This leads to a great energy and economic losses as well as environmental hazards.
The paper will present improved biomass energy technologies and applications suitable to the Egyptian conditions for the biomass:
- · Improving its physical and combustion properties of biomass.
- · Increasing the efficiency of energy extraction.
- · Decreasing the negative impacts due to the traditional ways of its treating, storing and utilization.
- · An estimate for agriculture residues resource suitable for briquette and its potential uses.
- · Clarification of the technical aspects of the briquette technology.
- · The effect of the briquette process on the physical and combustion properties of the cotton stalks as one of the most important crop residues in Egypt.
- · Realization of increasing the efficiency of energy extraction through improving new designs for a smokeless, cheap and efficient solid fuel cook stove which can be manufactured in mass production for the rural area.
- · Evaluation the economical, environmental and social impacts of the briquette technology dissemination in the Egyptian rural area.
Key words: plant residues, briquettes, solid filets, smokeless, efficient, Cook stove, and mass production.
Energy buildings labeling and solar energy in thermal applications
University of Perugia
Rome – ITALY
The summer air conditioning demand is growing continuously in the Mediterranean area, not only in the tertiary sector but also in residential applications; the correspondent request of electrical power involves frequent crisis of the grid that must cover higher and higher load peaks. Such peaks are mainly satisfied recurring to fossil fuels and thermal plants, with consequent increase of greenhouse effect.
Absorption refrigerators represent an interesting alternative to compression machines, especially when waste heat or heat produced by solar energy is available, therefore, they could represent a solution to the energetic-environmental matters linked to the respect of international agreements, such as Kyoto Protocol for CO2 emissions reduction, and the Montreal Protocol, whose aim is to abandon the use of CFC in cooling cycles. Absorption cooling systems, in fact, do not employ CFC but solutions with low environmental impact.
The University of Perugia is carrying out since more than ten years a theoretical and experimental research on absorption chillers; since 2004 a test facility with evacuated solar collectors supplying a Water-Lithium Bromide absorption machine is operating.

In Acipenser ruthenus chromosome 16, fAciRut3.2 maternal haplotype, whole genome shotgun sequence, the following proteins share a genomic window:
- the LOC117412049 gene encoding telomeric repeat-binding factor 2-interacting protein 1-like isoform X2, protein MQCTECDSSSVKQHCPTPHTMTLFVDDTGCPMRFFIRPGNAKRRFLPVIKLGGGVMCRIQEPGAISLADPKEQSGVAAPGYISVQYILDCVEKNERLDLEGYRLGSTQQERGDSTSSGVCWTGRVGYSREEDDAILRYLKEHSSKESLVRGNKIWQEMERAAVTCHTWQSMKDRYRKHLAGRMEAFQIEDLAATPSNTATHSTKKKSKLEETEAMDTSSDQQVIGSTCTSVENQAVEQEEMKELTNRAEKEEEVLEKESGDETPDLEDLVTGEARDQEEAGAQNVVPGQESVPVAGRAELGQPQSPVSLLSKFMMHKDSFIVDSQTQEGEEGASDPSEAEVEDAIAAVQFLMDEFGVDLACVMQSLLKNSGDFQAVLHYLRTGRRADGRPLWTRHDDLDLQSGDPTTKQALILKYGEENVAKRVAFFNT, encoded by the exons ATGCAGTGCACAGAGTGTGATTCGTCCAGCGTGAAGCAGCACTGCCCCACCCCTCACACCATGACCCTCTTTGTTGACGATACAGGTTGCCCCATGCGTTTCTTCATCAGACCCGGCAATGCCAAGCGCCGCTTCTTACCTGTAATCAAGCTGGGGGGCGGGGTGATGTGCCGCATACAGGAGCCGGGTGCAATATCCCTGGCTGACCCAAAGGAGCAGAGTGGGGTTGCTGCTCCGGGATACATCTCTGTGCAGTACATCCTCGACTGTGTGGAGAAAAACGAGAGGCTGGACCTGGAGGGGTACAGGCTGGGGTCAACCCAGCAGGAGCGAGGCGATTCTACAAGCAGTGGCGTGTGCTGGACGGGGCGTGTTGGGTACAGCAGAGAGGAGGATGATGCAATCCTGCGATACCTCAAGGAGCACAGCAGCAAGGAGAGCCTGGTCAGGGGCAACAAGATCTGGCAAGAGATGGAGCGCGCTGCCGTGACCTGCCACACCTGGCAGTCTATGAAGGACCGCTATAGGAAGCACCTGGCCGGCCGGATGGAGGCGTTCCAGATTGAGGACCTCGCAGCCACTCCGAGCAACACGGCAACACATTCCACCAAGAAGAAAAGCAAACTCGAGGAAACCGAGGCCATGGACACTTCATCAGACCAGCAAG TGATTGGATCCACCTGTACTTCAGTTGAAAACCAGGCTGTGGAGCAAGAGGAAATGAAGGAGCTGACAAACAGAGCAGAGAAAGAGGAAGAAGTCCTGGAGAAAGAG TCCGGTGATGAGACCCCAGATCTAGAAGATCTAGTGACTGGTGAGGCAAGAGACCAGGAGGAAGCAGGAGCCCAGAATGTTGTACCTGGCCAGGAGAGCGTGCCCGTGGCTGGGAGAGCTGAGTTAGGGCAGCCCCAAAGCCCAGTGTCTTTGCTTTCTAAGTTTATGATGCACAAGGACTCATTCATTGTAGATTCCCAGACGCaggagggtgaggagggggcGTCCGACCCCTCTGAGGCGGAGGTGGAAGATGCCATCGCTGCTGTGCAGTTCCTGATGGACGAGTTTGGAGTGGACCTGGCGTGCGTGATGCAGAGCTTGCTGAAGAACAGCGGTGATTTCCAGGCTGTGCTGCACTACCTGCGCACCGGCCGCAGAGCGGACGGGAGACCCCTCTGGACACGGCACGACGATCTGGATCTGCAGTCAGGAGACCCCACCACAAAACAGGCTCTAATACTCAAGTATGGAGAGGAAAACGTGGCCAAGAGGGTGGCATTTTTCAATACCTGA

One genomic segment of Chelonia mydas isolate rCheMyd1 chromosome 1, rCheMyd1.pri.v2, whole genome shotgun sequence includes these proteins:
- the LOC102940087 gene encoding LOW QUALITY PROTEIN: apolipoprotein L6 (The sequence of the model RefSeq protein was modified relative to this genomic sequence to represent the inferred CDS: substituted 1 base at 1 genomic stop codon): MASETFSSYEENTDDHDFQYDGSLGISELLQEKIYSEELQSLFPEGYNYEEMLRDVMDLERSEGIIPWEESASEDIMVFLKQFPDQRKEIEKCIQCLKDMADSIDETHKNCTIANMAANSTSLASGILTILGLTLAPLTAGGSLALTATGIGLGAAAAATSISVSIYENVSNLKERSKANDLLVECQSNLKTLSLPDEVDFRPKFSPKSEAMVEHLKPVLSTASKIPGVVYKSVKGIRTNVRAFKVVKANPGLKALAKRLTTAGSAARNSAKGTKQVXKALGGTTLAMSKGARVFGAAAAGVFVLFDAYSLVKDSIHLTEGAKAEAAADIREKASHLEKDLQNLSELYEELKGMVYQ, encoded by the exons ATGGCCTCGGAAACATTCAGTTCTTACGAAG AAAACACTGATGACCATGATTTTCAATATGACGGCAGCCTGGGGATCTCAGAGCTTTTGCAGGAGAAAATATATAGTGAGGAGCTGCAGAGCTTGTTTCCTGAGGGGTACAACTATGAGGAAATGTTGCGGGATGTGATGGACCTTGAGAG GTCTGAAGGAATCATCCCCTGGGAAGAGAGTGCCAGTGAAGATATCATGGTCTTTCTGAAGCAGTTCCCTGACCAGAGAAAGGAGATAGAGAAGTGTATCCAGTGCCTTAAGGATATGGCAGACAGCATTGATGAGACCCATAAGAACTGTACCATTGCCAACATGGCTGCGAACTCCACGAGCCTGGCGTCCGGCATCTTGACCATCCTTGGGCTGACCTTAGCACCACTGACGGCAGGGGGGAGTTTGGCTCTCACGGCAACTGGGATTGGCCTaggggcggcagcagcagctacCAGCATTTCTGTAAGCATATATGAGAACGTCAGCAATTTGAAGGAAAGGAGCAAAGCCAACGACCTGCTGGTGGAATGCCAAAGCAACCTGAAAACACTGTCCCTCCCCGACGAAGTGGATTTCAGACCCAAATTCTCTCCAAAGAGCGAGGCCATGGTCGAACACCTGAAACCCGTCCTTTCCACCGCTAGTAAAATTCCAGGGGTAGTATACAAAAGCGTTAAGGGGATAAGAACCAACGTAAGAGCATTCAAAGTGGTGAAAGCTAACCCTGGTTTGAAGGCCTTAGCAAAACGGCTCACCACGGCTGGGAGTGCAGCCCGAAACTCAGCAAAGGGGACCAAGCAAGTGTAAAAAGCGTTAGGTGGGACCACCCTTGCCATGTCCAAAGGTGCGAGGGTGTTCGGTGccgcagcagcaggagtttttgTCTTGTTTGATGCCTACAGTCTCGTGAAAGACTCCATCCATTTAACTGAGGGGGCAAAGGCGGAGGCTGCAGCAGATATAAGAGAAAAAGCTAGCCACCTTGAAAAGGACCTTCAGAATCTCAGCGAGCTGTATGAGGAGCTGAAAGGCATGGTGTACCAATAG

The market is beginning to propose small-size absorption machines especially designed for air conditioning in residential buildings; recognition of these solutions is presented, with particular emphasis on their performances in the case that the thermal source is constituted by solar energy. Environmental advantages in comparison to compression chillers are also presented.
Buildings energy labeling
The need for improved energy efficiency in buildings has stimulated in the last years the debate on buildings energy labeling. Many countries in northern and southern Europe have developed methodologies and calculation procedures, as well as formats of Energy Labels, sometimes similar to the ones already used in the field of household appliances. Many of these procedures, however, concern only winter heating and production of hot water and do not consider summer energy demand.
The recent EU directive 2002/91 on energy efficiency in buildings, acknowledged in Italy with decree 192/2005, has stimulated the debate on simplified calculation methods for energy demand of buildings; various technical norms are under discussion such as the European standard prEN 15217.
The University of Perugia is carrying out a research on buildings energy labeling; the main aim is to evaluate the contribution of summer loads, which are becoming more and more important in the Mediterranean area, and to propose and validate a methodology for energy labeling of buildings on a yearly base.
A commercial code was used to simulate the winter and summer loads of different buildings located in various Italian cities with different climatic conditions, varying the area of transparent surfaces, the materials and the expositions.
The results show that the methodology is reliable and encourage the prosecution of the study including other kind of buildings, materials and solutions (greenhouses, ventilated façades and roofs) to evaluate their influence on buildings’ energy labeling
Advanced Technologies for Energy Efficient Mediterranean Building
ENEA, Rome - ITALY
Improving energy efficiency in building sector is becoming a necessity all over the world, but Mediterranean countries, located “on the border” of subtropical climate zone, could greatly suffer of problems connected with climate changing: longer cooling seasons and higher cooling loads will especially insist on an increasing air conditioned building stock and in cities where the ”urban heat island” phenomena is becoming more and more frequent, even due to increased air conditioning usage.